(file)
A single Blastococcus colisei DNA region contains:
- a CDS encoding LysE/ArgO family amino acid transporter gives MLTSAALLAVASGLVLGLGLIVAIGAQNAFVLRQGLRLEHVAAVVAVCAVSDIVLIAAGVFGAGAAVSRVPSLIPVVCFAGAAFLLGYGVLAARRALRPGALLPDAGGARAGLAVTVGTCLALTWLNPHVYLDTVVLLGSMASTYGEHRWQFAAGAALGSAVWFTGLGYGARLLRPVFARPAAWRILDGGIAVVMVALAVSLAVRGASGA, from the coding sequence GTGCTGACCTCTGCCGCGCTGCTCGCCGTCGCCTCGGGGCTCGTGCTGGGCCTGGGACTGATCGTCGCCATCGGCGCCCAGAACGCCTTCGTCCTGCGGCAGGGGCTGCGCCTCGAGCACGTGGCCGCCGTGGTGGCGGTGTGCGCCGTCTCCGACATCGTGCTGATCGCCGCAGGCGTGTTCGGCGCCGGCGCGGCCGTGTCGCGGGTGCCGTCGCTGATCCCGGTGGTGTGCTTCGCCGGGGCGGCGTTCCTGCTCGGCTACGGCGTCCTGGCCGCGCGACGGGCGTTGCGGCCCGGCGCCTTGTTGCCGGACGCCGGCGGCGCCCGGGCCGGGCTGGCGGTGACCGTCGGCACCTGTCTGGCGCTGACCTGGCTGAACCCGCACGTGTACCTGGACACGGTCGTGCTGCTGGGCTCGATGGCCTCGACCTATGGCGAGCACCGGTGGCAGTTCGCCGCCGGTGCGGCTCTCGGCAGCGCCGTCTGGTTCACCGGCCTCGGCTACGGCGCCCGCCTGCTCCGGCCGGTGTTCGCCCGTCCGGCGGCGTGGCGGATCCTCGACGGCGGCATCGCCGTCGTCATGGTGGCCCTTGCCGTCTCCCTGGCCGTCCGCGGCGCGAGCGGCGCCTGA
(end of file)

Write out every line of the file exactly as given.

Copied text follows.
A single Blastococcus colisei DNA region contains:
- a CDS encoding LysE/ArgO family amino acid transporter gives MLTSAALLAVASGLVLGLGLIVAIGAQNAFVLRQGLRLEHVAAVVAVCAVSDIVLIAAGVFGAGAAVSRVPSLIPVVCFAGAAFLLGYGVLAARRALRPGALLPDAGGARAGLAVTVGTCLALTWLNPHVYLDTVVLLGSMASTYGEHRWQFAAGAALGSAVWFTGLGYGARLLRPVFARPAAWRILDGGIAVVMVALAVSLAVRGASGA, from the coding sequence GTGCTGACCTCTGCCGCGCTGCTCGCCGTCGCCTCGGGGCTCGTGCTGGGCCTGGGACTGATCGTCGCCATCGGCGCCCAGAACGCCTTCGTCCTGCGGCAGGGGCTGCGCCTCGAGCACGTGGCCGCCGTGGTGGCGGTGTGCGCCGTCTCCGACATCGTGCTGATCGCCGCAGGCGTGTTCGGCGCCGGCGCGGCCGTGTCGCGGGTGCCGTCGCTGATCCCGGTGGTGTGCTTCGCCGGGGCGGCGTTCCTGCTCGGCTACGGCGTCCTGGCCGCGCGACGGGCGTTGCGGCCCGGCGCCTTGTTGCCGGACGCCGGCGGCGCCCGGGCCGGGCTGGCGGTGACCGTCGGCACCTGTCTGGCGCTGACCTGGCTGAACCCGCACGTGTACCTGGACACGGTCGTGCTGCTGGGCTCGATGGCCTCGACCTATGGCGAGCACCGGTGGCAGTTCGCCGCCGGTGCGGCTCTCGGCAGCGCCGTCTGGTTCACCGGCCTCGGCTACGGCGCCCGCCTGCTCCGGCCGGTGTTCGCCCGTCCGGCGGCGTGGCGGATCCTCGACGGCGGCATCGCCGTCGTCATGGTGGCCCTTGCCGTCTCCCTGGCCGTCCGCGGCGCGAGCGGCGCCTGA